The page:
An Analysis of Diversity Content in Doctoral Health Service Psychology Program Websites


Valerie Yeo

Date of Award


Document Type


Degree Name



Graduate School of Professional Psychology

First Advisor

Jennifer Cornish

First Committee Member

Jamie Shapiro

Second Committee Member

Shaayestah Merchant


Health service psychology websites, Multicultural content

Publication Statement

Copyright is held by the author. Permanently suppressed.


Doctoral programs in health service psychology need to recruit students from a variety of multicultural backgrounds in order to train psychologists to serve an increasingly diverse population (e.g., American Psychological Association, 2013). This study replicates and extends an analysis of multicultural content within doctoral program websites (Bidell, Ragen, Broach, & Carillo, 2007) by considering race and ethnicity, sexual orientation, gender identity, disability, linguistic diversity, and socioeconomic status. A random sample of 90 programs was chosen from 356 APA accredited doctoral health service psychology programs listed on the APA Commission on Accreditation web page. The selected programs were stratified for percentage of clinical, counseling, school, and combined psychology programs. Descriptive statistics were utilized to analyze the data including one-way analysis of variance (ANOVA) and chi-square analyses. Results indicated that counseling psychology programs had the greatest volume of multicultural information on their webpages for prospective students. Additionally, websites that addressed multiculturalism were more likely to include race and ethnicity than other forms of multiculturalism. This article explores the way in which health service psychology doctoral programs may continue to use their web pages to communicate multicultural information to prospective students, and provides recommendations for use of the Internet as a way to attract and enroll more diverse students.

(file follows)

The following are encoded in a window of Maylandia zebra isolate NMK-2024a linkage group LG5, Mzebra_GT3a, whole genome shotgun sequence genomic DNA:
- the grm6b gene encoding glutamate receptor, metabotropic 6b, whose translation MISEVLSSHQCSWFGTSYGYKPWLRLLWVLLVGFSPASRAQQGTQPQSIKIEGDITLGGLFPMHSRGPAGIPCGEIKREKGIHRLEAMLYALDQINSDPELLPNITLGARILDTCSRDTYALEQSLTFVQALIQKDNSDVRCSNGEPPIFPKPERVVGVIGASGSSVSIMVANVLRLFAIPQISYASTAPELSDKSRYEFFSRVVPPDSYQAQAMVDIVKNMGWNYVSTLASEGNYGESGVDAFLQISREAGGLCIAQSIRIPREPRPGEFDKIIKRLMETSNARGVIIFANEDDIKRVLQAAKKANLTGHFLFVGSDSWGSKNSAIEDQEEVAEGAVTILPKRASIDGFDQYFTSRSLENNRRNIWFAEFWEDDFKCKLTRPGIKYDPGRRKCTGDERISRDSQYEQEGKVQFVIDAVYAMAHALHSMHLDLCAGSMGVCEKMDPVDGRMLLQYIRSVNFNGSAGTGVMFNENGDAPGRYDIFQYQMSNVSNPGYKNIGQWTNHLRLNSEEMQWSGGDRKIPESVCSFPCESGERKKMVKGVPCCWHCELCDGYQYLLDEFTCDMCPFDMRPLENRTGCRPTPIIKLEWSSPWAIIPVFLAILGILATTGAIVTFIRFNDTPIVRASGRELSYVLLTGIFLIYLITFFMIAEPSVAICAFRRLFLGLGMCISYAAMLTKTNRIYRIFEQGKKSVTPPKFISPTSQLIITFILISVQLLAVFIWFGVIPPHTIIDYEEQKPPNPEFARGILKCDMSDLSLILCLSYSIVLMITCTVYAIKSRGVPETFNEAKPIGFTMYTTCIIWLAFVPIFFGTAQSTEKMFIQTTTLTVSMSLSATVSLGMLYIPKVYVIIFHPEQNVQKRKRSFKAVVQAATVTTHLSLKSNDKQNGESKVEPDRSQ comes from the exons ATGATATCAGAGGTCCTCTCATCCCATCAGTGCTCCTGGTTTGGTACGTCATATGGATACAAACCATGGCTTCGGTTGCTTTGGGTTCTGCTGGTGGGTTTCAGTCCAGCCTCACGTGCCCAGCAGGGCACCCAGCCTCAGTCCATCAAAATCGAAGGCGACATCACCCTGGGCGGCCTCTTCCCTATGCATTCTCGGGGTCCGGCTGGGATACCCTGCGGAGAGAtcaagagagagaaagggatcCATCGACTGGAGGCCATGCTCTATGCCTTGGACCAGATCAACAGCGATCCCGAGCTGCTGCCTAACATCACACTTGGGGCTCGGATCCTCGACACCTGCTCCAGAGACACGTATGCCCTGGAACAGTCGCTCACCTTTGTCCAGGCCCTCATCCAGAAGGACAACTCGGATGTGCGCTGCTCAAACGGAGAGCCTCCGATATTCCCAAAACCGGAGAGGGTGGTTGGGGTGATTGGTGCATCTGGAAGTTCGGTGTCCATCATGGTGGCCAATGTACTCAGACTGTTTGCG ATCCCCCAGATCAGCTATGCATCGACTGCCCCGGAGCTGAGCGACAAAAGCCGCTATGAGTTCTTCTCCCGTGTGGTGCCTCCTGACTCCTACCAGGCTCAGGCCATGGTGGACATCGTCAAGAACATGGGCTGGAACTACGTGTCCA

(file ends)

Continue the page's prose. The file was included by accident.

25 pages

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